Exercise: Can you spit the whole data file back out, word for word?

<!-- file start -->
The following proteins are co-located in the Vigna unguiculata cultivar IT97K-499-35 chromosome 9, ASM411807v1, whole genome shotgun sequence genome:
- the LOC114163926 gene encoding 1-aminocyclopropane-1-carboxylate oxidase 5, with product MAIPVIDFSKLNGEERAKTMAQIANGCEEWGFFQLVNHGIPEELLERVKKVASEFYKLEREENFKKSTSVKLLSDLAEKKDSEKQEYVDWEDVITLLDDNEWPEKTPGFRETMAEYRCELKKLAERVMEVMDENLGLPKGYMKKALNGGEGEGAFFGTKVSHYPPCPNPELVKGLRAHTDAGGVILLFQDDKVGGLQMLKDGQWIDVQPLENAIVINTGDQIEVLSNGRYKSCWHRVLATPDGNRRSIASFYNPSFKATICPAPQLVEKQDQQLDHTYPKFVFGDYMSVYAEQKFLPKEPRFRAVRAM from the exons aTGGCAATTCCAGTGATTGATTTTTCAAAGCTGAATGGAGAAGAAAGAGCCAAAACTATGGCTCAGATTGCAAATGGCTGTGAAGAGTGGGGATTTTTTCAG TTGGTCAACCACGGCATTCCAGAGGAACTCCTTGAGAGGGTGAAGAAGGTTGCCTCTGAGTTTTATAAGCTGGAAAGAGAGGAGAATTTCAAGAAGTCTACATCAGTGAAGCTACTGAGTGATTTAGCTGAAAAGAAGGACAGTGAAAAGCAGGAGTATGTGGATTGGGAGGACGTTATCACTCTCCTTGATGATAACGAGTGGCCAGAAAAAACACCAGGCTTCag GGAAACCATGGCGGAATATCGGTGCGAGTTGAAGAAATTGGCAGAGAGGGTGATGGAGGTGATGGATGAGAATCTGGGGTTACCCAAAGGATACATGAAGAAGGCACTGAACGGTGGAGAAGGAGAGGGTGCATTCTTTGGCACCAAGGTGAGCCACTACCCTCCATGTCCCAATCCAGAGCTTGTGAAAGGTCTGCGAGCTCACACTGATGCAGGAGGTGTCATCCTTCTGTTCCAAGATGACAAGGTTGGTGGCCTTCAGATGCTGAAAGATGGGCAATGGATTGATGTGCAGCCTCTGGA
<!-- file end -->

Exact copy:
The following proteins are co-located in the Vigna unguiculata cultivar IT97K-499-35 chromosome 9, ASM411807v1, whole genome shotgun sequence genome:
- the LOC114163926 gene encoding 1-aminocyclopropane-1-carboxylate oxidase 5, with product MAIPVIDFSKLNGEERAKTMAQIANGCEEWGFFQLVNHGIPEELLERVKKVASEFYKLEREENFKKSTSVKLLSDLAEKKDSEKQEYVDWEDVITLLDDNEWPEKTPGFRETMAEYRCELKKLAERVMEVMDENLGLPKGYMKKALNGGEGEGAFFGTKVSHYPPCPNPELVKGLRAHTDAGGVILLFQDDKVGGLQMLKDGQWIDVQPLENAIVINTGDQIEVLSNGRYKSCWHRVLATPDGNRRSIASFYNPSFKATICPAPQLVEKQDQQLDHTYPKFVFGDYMSVYAEQKFLPKEPRFRAVRAM from the exons aTGGCAATTCCAGTGATTGATTTTTCAAAGCTGAATGGAGAAGAAAGAGCCAAAACTATGGCTCAGATTGCAAATGGCTGTGAAGAGTGGGGATTTTTTCAG TTGGTCAACCACGGCATTCCAGAGGAACTCCTTGAGAGGGTGAAGAAGGTTGCCTCTGAGTTTTATAAGCTGGAAAGAGAGGAGAATTTCAAGAAGTCTACATCAGTGAAGCTACTGAGTGATTTAGCTGAAAAGAAGGACAGTGAAAAGCAGGAGTATGTGGATTGGGAGGACGTTATCACTCTCCTTGATGATAACGAGTGGCCAGAAAAAACACCAGGCTTCag GGAAACCATGGCGGAATATCGGTGCGAGTTGAAGAAATTGGCAGAGAGGGTGATGGAGGTGATGGATGAGAATCTGGGGTTACCCAAAGGATACATGAAGAAGGCACTGAACGGTGGAGAAGGAGAGGGTGCATTCTTTGGCACCAAGGTGAGCCACTACCCTCCATGTCCCAATCCAGAGCTTGTGAAAGGTCTGCGAGCTCACACTGATGCAGGAGGTGTCATCCTTCTGTTCCAAGATGACAAGGTTGGTGGCCTTCAGATGCTGAAAGATGGGCAATGGATTGATGTGCAGCCTCTGGA